Monday, April 25, 2011

Toronto Maple Leafs 1945

As World War 11 continued to rage on, NHL markets still felt the pinch when it came to the make-up of their rosters. Unique circumstances often came into play. Doug Bentley was restricted from travelling outside of Canada due to a war exemption. Bentley sought relief from active duty due to his operation of a working farm in Saskatchewan. Seeking the exemption came with consequences.

As was the case in the previous year, gaping holes in NHL line-ups resulted in opportunities where they didn't exist in the past. In Detroit. the Red Wings signed Ted Lindsay. Still seeking a replacement for Turk Broda, Toronto signed goalie Frank McCool. Also, Detroit summoned 17 year old Harry Lumley from Indianapolis.

On the ownership front, Leaf boss Conn Smythe returned from the military theater. The Major suffered injuries while in battle and was sent home to recover. In Chicago, Major Frederick McLaughlin passed away at the age of 67.

On the ice, one player dominated like no other in NHL history. Maurice "Rocket" Richard was the major story of 1944-45. Two nights, in particular, stand-out when examining Richard in '44-45. The first, December 28, 1944 was a contest played against Detroit in the Montreal Forum. After spending an exhausting afternoon lifting and moving furniture, Richard had a game to play in the evening. In a 9-1 whipping of the Red Wings, Richard contributed 5 goals and 3 assists. The event is wonderfully depicted in the film, "The Rocket", with Roy Dupuis playing the Rocket.

Richard saved the best for last in the closing contest against Boston. In the final scheduled game of the '44-45 campaign, number 50, Maurice Richard became the first player in NHL history to notch 50 goals in 50 games.

Other highlights from '44-45 included Syd Howe of Detroit becoming the all-time points leader. His 516th point enabled him to surpass Nels Stewart. Howe's teammate, Flash Hollett, became the first defenceman to record 20 goals in one season.

When the NHL handed out it's hardware, it was the Rocket's linemmate Elmer Lach who was named the recipient of the Hart Trophy. Despite Richard's accomplishments, few had any qualms with Lach taking the MVP prize. He set an NHL record for assists in a season, 54, and won the scoring title (29G/54A/80PTS). Frank McCool (Calder), Bill Durnan (Vezina) and Bill Mosienko (Byng) were the other trophy winners.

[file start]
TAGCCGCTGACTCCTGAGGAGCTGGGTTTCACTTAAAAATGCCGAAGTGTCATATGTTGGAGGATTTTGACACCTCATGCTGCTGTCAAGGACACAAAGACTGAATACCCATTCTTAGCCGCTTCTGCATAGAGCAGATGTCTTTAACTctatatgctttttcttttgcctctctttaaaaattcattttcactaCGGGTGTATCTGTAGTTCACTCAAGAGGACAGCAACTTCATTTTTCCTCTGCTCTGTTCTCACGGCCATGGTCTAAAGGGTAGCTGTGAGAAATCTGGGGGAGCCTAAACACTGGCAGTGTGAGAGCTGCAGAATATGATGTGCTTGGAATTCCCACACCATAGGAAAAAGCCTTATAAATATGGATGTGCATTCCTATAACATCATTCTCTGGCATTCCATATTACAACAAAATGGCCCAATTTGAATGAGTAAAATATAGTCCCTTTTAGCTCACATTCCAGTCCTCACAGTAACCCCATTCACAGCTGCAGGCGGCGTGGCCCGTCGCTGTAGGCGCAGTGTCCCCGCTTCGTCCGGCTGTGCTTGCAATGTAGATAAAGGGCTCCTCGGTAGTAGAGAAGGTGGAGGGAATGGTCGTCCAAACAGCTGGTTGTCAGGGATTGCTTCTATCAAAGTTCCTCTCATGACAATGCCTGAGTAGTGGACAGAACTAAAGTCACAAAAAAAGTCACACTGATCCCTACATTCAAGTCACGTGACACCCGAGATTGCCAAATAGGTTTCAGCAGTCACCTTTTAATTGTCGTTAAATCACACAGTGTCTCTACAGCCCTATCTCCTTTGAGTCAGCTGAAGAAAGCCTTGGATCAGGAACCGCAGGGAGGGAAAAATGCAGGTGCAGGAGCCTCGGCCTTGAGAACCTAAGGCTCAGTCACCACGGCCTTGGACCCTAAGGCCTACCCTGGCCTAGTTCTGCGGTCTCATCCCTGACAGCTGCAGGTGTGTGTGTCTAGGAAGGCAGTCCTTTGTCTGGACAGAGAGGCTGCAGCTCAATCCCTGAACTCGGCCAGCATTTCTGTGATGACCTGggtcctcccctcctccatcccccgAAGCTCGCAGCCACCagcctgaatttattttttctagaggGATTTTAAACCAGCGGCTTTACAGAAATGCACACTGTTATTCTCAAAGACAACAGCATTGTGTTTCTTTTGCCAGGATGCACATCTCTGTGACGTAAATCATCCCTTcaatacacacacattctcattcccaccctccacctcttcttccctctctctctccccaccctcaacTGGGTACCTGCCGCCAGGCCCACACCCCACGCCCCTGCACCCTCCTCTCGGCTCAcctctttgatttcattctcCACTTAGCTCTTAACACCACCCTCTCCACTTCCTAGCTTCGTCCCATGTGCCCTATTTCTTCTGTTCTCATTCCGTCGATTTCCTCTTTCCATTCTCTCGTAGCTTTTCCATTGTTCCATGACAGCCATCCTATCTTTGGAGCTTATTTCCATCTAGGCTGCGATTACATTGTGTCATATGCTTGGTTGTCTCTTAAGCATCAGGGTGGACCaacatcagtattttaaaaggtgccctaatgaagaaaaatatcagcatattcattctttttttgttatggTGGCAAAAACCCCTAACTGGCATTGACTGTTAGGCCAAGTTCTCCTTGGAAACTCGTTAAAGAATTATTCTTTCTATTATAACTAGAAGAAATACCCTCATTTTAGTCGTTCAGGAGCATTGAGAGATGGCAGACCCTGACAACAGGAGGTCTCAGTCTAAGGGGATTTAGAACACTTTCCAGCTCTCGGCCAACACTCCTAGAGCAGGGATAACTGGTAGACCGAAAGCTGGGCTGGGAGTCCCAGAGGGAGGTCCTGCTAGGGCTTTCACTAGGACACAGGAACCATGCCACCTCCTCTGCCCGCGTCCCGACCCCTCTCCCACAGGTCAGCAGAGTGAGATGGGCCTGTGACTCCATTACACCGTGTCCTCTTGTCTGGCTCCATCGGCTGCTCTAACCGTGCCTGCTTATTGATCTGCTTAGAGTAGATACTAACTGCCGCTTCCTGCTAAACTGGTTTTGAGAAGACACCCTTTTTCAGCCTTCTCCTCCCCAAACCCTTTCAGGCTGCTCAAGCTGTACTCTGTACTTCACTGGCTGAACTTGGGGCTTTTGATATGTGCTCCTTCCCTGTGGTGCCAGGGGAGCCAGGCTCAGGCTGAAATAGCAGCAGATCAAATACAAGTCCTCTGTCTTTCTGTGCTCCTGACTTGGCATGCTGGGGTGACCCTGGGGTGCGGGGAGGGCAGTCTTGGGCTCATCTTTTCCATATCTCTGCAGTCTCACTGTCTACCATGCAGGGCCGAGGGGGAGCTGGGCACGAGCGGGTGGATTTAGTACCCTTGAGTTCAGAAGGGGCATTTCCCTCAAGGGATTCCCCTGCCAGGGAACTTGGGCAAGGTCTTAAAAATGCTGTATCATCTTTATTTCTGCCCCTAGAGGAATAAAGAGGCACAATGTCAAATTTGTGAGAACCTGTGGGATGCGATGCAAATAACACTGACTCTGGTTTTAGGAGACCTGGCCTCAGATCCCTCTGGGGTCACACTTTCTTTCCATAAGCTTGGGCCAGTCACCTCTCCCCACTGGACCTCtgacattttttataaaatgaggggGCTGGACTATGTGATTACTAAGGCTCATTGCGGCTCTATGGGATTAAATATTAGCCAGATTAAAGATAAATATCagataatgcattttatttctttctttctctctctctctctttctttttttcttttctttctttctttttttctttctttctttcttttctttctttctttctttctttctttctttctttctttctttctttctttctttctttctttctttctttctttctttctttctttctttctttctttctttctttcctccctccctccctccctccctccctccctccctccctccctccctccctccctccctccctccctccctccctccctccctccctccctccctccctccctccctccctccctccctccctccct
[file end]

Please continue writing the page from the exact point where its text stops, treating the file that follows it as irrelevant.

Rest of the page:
Semi-final play saw Toronto defeat Montreal (4-2) and Detroit bounce Boston (4-3)

On April 22, 1945, the Toronto Maple Leafs and Detroit Red Wings faced each other in game 7 of the Stanley Cup final. The winner would be presented with Lord Stanley's mug. The runner-up would get the O'Brien Trophy. Detroit was able to force a deciding contest, thanks to Mud Bruneteau's overtime goal in game 6 at Maple Leaf Gardens. His goal gave Detroit a 1-0 victory. The goalies and their respective shutouts certainly were a storyline in Cup final action. In games 1, 2, and 3, McCool closed the barn door on Red Wing snipers. In games 5 and 6, it was Harry Lumley's turn to return the favour.

In game 7, Toronto opened the scoring with Mel Hill's shot beating Lumley in the first period. Detroit tied the game in period two when McCool left his net to retrieve a rebound off a Flash Hollett shot. Also dashing for the puck, was Detroit forward Murray Armstrong. He reached the puck first, pulled it back, then fired it over a sprawled Leaf goalie.


The winning goal would come off Babe Pratt's stick in the final frame. It came on a Leaf power play as Syd Howe was sent off for highsticking Gus Bodnar. On the play, Lumley, stopped a Nick Metz scoring chance, but Pratt pursued the puck and poked it from under Lumley's pad into the net.

Toronto, playing a strong defensive game throughout the entire series, held on for a 2-1 win. The largest crowd in Red Wings history, 14,890, witnessed Leaf captain Bob Davidson being presented the Stanley Cup and his counterpart, Flash Hollett, the O'Brien Trophy.

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